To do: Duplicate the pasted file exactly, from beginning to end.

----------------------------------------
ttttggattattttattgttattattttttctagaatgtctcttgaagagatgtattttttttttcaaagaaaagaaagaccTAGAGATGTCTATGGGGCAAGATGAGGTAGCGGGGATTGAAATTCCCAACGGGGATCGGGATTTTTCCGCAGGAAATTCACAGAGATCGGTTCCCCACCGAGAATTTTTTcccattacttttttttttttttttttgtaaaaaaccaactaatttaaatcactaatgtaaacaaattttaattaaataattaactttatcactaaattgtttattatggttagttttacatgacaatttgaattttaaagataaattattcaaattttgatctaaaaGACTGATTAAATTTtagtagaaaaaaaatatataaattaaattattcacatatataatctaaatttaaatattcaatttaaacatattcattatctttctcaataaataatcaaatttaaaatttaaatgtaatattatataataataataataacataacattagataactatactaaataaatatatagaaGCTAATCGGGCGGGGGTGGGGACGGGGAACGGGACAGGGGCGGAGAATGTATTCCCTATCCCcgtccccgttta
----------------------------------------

ttttggattattttattgttattattttttctagaatgtctcttgaagagatgtattttttttttcaaagaaaagaaagaccTAGAGATGTCTATGGGGCAAGATGAGGTAGCGGGGATTGAAATTCCCAACGGGGATCGGGATTTTTCCGCAGGAAATTCACAGAGATCGGTTCCCCACCGAGAATTTTTTcccattacttttttttttttttttttgtaaaaaaccaactaatttaaatcactaatgtaaacaaattttaattaaataattaactttatcactaaattgtttattatggttagttttacatgacaatttgaattttaaagataaattattcaaattttgatctaaaaGACTGATTAAATTTtagtagaaaaaaaatatataaattaaattattcacatatataatctaaatttaaatattcaatttaaacatattcattatctttctcaataaataatcaaatttaaaatttaaatgtaatattatataataataataataacataacattagataactatactaaataaatatatagaaGCTAATCGGGCGGGGGTGGGGACGGGGAACGGGACAGGGGCGGAGAATGTATTCCCTATCCCcgtccccgttta